Lack of concrete efforts to assess the character of solid waste generated here and identify a suitable technology for processing remains a bottleneck in the government’s efforts to resolve the worsening garbage crisis.

Even though the Union government had laid out extensive guidelines for collection, transportation and disposal of municipal solid waste, neither the Kochi Corporation nor the State Pollution Control Board or the Suchitwa Mission has been able to carry out a scientific study before announcing a mega treatment plant worth over Rs. 500 crore at Brahmapuram.

Senior officials of the Suchitwa Mission admitted that there was no clarity on the technology to be adopted at the plant.

The waste-to-energy incineration method was placed on the backburner after the companies that came forward in the first round of tendering gave an unrealistic picture on electricity generation.

The Department of Urban Affairs has issued an order recommending the ‘Swiss challenge approach’, a competitive bidding process, for implementing the facility. No bidder will have a predefined advantage in this process. It also provides companies with considerable incentives to propose new ideas.

But experts have cautioned the authorities to first identify a suitable site and proper technology for the Brahmapuram plant. V. N. Sivasankara Pillai, former Director of the School of Environmental Studies at the Cochin University of Science and Technology (Cusat), pointed out that the local bodies were more interested in utilising the huge funds earmarked by the Centre for solid waste management.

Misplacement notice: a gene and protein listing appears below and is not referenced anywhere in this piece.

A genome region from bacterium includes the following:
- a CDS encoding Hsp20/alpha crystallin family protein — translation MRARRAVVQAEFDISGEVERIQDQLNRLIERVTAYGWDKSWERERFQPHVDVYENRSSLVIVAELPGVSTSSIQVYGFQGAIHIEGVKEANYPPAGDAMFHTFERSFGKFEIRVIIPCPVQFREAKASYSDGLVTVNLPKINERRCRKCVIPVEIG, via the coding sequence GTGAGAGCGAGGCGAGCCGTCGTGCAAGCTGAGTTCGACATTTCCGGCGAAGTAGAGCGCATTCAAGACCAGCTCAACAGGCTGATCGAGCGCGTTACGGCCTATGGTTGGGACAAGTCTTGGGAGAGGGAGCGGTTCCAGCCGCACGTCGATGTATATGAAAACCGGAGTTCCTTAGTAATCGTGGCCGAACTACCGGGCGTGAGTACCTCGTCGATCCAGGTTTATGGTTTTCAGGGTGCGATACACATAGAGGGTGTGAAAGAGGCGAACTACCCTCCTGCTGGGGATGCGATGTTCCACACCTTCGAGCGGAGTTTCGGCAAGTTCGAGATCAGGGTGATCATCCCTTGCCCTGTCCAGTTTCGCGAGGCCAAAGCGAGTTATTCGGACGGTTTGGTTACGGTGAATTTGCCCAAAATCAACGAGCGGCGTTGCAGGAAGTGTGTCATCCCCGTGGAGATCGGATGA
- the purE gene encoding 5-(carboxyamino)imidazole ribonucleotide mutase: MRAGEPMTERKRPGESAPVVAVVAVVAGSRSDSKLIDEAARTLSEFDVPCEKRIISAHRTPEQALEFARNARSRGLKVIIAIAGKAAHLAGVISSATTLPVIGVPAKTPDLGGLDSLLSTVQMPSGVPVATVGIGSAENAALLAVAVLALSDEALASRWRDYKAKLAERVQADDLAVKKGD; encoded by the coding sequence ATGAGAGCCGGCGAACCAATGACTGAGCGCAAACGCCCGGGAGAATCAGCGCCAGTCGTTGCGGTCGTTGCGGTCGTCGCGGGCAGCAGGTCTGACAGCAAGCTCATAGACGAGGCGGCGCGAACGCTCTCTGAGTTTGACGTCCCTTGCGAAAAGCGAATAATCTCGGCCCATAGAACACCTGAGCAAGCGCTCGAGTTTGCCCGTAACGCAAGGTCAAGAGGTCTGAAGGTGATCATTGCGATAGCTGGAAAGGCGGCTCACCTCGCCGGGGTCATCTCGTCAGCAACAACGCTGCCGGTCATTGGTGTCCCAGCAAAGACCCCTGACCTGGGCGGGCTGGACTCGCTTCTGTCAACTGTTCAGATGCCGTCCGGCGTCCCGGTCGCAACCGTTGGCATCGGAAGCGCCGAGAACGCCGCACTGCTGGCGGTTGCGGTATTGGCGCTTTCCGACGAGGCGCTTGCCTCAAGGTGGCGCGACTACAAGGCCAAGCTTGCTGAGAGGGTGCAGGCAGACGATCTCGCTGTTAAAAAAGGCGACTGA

“But the sad fact is that they are only concerned about the collection of waste as it involves purchase of several vehicles and equipment. Even the estimate that Kochi generates around 350 tonnes of waste is inflated. But the advantage for the contractors involved in collection and transportation of waste is that the procurement and recruitment of workers would always be based on this figure,” he said.

Prof. Pillai wondered why the corporation authorities and the pollution control board failed to even realize the fact that the waste generated here contains lots of leachate.

“Composting technology failed as the region experiences high levels of humidity. We need to adopt technologies that will recover majority of the recyclables material, ensure zero emission and be cost-effective,” he said.

K. Sajeevan, Chairman of the State Pollution Control Board, recalled that his office had earlier recommended that Kochi could start a scientific solid waste management programme by setting up a plant capable of processing about 100 tonnes.

He said that the board had not yet carried out a scientific study to assess the character and quantum of waste generated here.

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